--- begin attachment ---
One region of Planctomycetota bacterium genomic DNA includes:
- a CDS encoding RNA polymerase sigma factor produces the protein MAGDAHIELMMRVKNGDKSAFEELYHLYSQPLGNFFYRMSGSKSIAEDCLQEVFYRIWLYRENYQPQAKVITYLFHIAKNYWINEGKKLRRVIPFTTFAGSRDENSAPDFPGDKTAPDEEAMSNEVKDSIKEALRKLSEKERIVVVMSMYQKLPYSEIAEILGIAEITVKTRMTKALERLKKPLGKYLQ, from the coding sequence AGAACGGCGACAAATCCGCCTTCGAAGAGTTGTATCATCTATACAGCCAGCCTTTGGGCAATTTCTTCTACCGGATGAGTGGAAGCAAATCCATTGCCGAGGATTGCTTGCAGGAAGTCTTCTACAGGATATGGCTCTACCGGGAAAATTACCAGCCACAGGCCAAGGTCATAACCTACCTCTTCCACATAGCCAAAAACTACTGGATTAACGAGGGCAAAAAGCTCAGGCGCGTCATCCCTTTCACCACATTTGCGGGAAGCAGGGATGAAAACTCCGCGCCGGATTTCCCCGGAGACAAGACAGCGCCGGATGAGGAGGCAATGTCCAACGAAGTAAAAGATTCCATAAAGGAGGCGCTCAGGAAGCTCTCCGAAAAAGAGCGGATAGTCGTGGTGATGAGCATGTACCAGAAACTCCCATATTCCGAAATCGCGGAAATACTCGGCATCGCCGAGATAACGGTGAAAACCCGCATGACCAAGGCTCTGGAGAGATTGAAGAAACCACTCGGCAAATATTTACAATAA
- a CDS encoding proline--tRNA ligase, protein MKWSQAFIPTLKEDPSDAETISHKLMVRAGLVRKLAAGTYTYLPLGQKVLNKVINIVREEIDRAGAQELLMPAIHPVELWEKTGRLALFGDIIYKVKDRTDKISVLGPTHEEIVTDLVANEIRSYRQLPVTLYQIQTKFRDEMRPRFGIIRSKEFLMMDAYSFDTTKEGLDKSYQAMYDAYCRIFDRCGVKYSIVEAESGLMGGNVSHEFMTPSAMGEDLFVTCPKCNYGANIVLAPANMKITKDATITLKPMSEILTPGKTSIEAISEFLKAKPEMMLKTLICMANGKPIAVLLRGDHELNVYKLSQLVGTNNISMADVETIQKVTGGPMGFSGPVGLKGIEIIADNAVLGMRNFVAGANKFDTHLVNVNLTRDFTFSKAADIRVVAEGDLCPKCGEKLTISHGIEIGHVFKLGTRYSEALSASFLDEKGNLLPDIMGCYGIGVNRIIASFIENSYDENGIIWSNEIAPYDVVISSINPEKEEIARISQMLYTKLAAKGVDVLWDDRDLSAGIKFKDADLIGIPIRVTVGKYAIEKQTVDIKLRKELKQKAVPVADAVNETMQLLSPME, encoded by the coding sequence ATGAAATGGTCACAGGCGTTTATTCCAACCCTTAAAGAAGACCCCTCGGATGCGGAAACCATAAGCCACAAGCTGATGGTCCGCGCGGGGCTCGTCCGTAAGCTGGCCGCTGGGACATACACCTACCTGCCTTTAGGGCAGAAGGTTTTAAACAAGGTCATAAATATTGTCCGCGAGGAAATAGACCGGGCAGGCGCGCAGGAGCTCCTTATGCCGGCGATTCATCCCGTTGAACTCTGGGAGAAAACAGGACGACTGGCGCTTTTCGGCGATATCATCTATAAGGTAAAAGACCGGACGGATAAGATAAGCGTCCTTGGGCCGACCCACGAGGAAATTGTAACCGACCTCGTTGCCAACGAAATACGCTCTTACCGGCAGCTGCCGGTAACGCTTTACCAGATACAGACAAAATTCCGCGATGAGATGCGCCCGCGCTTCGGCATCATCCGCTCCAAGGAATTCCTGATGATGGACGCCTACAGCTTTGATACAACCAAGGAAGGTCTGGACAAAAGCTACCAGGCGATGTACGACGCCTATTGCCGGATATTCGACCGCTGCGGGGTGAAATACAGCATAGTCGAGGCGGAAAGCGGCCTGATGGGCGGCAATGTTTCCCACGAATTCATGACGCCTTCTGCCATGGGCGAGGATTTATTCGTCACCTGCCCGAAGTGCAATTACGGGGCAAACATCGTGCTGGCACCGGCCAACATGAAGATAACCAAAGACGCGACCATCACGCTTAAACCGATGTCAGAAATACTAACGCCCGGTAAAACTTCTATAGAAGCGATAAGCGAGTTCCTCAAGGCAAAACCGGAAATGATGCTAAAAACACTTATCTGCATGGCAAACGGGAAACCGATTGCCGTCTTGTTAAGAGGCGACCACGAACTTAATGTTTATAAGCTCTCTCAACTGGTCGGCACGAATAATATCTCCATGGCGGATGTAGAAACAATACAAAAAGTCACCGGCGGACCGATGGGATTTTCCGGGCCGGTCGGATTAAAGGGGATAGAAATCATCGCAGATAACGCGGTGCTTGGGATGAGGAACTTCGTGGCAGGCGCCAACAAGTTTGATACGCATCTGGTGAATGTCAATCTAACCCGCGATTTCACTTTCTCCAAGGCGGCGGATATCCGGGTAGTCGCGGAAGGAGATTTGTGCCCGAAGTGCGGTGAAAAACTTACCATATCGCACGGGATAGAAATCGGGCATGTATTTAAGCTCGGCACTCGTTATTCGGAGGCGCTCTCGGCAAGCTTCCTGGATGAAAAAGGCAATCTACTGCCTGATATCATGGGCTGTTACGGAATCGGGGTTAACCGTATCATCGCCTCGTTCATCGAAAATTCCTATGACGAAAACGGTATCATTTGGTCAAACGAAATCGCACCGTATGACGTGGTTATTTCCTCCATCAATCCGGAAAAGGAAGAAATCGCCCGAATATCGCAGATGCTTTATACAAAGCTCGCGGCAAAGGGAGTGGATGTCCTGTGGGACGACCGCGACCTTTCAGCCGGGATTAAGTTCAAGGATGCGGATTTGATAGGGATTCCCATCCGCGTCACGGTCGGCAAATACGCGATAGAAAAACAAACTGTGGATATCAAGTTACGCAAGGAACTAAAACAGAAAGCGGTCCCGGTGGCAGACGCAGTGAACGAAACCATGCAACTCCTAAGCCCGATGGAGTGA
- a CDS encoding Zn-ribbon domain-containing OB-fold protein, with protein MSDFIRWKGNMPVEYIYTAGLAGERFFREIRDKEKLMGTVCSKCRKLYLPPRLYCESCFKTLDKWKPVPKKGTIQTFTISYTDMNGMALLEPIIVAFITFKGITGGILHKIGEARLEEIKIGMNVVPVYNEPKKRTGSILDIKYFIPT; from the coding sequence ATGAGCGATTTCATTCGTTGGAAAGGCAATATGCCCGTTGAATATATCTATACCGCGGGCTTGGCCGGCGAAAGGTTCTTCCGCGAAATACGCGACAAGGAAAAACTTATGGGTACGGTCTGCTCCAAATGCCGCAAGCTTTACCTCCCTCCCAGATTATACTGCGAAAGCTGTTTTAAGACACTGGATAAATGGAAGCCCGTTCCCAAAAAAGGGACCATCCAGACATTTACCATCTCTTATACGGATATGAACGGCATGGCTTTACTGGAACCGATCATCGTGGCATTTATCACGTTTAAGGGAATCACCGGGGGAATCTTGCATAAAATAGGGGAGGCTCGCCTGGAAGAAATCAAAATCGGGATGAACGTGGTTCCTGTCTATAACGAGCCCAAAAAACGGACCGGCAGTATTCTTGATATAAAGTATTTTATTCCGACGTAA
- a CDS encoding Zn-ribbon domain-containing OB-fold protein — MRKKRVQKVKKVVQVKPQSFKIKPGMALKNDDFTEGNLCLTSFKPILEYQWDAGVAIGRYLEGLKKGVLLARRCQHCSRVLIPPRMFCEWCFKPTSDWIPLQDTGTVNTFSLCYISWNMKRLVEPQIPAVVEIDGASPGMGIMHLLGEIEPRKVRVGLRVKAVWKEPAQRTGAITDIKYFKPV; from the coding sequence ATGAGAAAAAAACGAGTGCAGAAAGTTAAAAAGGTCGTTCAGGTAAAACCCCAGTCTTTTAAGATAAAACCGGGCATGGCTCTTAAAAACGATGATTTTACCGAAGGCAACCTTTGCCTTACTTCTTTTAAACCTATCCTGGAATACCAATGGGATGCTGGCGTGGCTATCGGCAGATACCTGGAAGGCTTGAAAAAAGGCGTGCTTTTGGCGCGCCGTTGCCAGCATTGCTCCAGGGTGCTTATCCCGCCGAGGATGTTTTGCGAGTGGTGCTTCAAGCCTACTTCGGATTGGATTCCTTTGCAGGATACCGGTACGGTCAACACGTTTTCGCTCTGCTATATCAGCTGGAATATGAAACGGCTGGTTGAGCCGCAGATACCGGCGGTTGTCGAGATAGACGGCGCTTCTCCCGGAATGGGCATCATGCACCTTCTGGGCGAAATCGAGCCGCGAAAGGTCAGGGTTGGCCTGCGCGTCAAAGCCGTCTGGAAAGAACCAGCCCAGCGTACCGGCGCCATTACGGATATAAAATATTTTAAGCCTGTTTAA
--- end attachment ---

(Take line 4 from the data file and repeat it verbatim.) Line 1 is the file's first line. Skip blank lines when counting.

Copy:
- a CDS encoding Zn-ribbon domain-containing OB-fold protein, with protein MSDFIRWKGNMPVEYIYTAGLAGERFFREIRDKEKLMGTVCSKCRKLYLPPRLYCESCFKTLDKWKPVPKKGTIQTFTISYTDMNGMALLEPIIVAFITFKGITGGILHKIGEARLEEIKIGMNVVPVYNEPKKRTGSILDIKYFIPT; from the coding sequence ATGAGCGATTTCATTCGTTGGAAAGGCAATATGCCCGTTGAATATATCTATACCGCGGGCTTGGCCGGCGAAAGGTTCTTCCGCGAAATACGCGACAAGGAAAAACTTATGGGTACGGTCTGCTCCAAATGCCGCAAGCTTTACCTCCCTCCCAGATTATACTGCGAAAGCTGTTTTAAGACACTGGATAAATGGAAGCCCGTTCCCAAAAAAGGGACCATCCAGACATTTACCATCTCTTATACGGATATGAACGGCATGGCTTTACTGGAACCGATCATCGTGGCATTTATCACGTTTAAGGGAATCACCGGGGGAATCTTGCATAAAATAGGGGAGGCTCGCCTGGAAGAAATCAAAATCGGGATGAACGTGGTTCCTGTCTATAACGAGCCCAAAAAACGGACCGGCAGTATTCTTGATATAAAGTATTTTATTCCGACGTAA